What it meant in practice to work on these real-life X-Files varied. One moment I might be drawing up “lines to take” for the MOD press office to use in response to a query from a journalist. The next I might be sending a child some information for a school project or plotting out UFO sightings on a map, looking for patterns. We would drop everything if a Member of Parliament asked about the subject – extensively briefing defence ministers so that they could respond in a polite, factual, but dismissive way.

It was less Men in Black and more Men in Grey

The day-to-day business revolved around investigating the newly-reported sightings: interviewing witnesses, checking radar tapes, and analysing photos and videos if we were lucky enough to get them – these were the days before everyone carried a mobile phone. It wasn’t quite as glamorous as sci-fi movies imply: it was less Men in Black and more Men in Grey.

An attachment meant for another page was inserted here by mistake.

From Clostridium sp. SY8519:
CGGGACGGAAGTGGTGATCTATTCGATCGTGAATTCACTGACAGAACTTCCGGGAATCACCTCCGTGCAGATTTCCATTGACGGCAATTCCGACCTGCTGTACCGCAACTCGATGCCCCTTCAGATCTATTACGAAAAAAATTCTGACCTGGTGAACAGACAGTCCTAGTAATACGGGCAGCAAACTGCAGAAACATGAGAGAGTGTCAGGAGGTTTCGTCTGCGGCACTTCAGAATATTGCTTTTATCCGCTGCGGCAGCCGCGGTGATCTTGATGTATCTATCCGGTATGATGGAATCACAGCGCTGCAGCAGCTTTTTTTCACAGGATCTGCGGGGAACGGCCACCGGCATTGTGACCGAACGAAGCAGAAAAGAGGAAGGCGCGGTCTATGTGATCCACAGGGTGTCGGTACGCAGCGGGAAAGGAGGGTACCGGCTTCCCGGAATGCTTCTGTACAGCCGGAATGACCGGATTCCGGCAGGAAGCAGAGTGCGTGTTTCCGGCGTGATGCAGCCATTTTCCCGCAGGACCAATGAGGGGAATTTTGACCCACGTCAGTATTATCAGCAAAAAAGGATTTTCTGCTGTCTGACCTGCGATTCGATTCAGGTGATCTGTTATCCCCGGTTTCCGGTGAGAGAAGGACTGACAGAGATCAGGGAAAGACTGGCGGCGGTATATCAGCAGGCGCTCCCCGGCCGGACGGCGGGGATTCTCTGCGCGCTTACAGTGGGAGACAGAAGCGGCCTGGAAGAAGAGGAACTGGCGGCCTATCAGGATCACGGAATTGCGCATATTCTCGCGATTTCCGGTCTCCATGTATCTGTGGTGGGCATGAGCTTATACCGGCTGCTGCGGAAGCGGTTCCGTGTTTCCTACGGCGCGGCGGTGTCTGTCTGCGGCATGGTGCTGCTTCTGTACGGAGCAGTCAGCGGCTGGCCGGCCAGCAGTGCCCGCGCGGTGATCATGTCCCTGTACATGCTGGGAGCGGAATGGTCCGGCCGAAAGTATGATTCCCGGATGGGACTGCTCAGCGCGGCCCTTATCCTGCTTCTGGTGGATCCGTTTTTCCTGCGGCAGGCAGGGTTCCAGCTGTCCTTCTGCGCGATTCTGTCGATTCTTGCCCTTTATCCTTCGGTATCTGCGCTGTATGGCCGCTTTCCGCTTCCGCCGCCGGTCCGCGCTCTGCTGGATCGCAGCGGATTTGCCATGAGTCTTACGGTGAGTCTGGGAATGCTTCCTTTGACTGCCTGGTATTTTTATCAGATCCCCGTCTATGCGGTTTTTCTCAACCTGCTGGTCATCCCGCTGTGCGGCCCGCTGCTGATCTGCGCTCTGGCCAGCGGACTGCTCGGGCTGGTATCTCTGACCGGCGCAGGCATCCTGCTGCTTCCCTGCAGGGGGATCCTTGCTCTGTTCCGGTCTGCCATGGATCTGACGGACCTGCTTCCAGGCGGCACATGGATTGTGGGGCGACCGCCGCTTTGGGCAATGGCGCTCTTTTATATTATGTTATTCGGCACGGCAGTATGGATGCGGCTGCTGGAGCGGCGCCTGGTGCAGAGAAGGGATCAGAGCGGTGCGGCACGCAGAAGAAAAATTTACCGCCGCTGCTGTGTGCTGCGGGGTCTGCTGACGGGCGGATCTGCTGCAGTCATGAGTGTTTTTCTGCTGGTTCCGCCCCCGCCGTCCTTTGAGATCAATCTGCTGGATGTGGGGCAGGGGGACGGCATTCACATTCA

We looked for conventional explanations for sightings, trying to correlate them with weather balloon launches, meteor showers, rocket re-entries and a whole host of other things that people misidentify as UFOs.

Alien encounters

Although the MOD did not want to be perceived as hunting for extraterrestrials, that’s exactly what happened, thanks to pop culture.

Over the years, books, movies and other media rendered the term “UFO” synonymous with “extraterrestrial spaceship”. Many people believed that governments were covering up the truth about UFOs. This, coupled with the fact that the MOD is an inherently secretive organisation, led people to think that we were involved in a sinister conspiracy.